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A high immunity status is the best way to keep healthy poultry flocks. Using baselines for ELISA serology is a useful tool for monitoring this status.
Poultry health reality is variable in different poultry-producing areas of the world. However, the diagnostic tools veterinarians use to understand and measure different aspects of poultry health (serology, virology, bacteriology) are similar.
The use of ELISA technology is quite universal and there are ways to manipulate data to make it useful for day-to-day decision-making. The objective of this text is to describe a manner to analyze ELISA serology data and make it more useful to the poultry producer wherever ELISA serology is used.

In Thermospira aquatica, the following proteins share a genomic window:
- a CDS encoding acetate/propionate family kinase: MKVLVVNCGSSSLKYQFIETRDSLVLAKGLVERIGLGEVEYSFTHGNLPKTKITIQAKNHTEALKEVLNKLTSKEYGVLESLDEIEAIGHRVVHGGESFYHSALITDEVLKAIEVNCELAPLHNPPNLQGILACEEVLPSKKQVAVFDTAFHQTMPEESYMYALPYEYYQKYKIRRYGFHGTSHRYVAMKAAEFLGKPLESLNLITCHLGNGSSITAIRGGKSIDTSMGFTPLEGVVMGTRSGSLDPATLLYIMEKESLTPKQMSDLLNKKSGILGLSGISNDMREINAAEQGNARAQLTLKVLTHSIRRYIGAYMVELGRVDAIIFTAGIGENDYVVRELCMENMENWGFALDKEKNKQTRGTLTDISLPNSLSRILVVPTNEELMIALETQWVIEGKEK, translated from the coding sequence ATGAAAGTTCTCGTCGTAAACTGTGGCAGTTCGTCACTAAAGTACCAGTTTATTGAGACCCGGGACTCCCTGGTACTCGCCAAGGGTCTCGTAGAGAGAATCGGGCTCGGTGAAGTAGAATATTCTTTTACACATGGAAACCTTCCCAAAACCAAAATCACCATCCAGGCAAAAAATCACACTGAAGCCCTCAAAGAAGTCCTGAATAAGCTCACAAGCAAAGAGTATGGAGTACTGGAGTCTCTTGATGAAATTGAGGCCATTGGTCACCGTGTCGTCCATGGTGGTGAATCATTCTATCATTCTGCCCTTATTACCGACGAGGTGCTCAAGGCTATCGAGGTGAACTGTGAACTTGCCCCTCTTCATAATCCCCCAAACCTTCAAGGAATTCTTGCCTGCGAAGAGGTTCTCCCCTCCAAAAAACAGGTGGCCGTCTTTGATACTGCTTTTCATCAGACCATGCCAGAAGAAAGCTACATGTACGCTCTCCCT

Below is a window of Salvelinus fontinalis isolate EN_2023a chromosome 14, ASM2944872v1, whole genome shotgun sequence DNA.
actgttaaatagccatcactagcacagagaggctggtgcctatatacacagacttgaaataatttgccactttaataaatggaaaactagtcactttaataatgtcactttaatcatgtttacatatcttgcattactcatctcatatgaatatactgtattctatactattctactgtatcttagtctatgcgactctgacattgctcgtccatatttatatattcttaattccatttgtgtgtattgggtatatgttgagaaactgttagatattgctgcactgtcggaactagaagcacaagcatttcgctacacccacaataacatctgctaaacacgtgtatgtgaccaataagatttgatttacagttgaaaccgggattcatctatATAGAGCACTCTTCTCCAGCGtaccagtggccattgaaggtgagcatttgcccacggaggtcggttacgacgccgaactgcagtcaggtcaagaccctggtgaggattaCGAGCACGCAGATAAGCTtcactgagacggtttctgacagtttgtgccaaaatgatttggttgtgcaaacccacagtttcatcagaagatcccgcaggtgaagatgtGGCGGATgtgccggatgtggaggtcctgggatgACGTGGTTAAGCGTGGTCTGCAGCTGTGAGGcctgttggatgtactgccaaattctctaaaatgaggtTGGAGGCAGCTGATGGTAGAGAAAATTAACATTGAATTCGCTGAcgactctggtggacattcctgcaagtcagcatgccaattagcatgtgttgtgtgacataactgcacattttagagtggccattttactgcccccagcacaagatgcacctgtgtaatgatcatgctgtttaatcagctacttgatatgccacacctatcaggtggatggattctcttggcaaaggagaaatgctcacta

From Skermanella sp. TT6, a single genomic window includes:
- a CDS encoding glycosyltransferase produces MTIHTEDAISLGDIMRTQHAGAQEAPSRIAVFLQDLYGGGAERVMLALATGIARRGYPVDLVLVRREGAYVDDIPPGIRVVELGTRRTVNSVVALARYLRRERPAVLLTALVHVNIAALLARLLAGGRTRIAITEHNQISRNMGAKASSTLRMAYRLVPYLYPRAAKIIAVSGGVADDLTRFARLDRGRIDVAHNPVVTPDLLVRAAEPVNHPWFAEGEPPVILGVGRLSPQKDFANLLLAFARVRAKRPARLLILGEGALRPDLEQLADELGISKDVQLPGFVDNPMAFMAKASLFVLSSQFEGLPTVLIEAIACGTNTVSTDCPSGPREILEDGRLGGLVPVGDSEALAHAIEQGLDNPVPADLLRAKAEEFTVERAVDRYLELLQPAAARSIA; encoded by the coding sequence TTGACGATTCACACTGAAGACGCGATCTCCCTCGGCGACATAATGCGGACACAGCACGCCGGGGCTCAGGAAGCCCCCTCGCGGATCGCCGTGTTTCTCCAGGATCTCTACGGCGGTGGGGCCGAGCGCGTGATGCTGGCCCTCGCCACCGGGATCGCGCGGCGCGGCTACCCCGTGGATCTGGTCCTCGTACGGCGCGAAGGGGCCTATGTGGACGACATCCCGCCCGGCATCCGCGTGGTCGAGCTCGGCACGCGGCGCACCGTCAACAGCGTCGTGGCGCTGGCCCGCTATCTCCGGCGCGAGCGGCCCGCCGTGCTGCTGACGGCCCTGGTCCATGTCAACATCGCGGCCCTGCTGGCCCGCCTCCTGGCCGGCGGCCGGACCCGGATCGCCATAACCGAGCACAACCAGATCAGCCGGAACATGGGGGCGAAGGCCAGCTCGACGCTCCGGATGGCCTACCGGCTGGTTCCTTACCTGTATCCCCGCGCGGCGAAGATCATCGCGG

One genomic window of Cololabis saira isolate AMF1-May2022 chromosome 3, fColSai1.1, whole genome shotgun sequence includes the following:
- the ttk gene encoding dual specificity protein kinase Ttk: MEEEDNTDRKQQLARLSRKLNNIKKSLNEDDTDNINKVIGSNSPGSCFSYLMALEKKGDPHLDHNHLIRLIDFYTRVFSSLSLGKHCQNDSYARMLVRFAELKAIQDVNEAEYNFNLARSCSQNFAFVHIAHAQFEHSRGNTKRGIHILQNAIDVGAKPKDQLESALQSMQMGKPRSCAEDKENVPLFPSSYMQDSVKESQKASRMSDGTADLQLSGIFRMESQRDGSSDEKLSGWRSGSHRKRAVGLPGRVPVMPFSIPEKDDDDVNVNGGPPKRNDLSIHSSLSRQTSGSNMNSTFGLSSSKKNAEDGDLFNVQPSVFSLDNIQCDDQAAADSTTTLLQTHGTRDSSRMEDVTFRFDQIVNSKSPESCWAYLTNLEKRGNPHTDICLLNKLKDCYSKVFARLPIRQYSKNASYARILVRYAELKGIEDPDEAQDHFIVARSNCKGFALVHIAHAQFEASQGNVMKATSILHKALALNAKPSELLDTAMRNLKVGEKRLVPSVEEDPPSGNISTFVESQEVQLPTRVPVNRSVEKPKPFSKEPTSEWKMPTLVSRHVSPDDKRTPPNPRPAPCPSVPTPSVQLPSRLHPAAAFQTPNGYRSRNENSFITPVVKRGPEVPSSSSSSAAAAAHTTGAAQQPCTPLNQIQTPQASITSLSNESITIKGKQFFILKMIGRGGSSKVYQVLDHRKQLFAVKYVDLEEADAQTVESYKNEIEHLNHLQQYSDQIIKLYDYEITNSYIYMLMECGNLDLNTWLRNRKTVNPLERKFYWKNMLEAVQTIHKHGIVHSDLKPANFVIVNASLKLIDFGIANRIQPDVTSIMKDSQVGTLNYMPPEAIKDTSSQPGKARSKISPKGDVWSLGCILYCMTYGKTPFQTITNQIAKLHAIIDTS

Use of ELISA and definition of baseline
It is relatively easy and probably recommendable for high throughput laboratories to produce yearly baselines for their poultry industry user base. Short of that service, companies themselves should monitor their own baselines.
Baselines are very useful, as they represent titer values that can be expected for certain types of poultry at certain ages for certain disease agents based on historical data. When new laboratory data is generated in the form of ELISA titers, it can be compared to baseline titers for the bird, age, and agent in one geographical location, or to baselines of a company’s own historical data.
There are 3 main objectives for ELISA testing:
It is for the second objective, monitoring for response to vaccination, that baselines are most used, although they will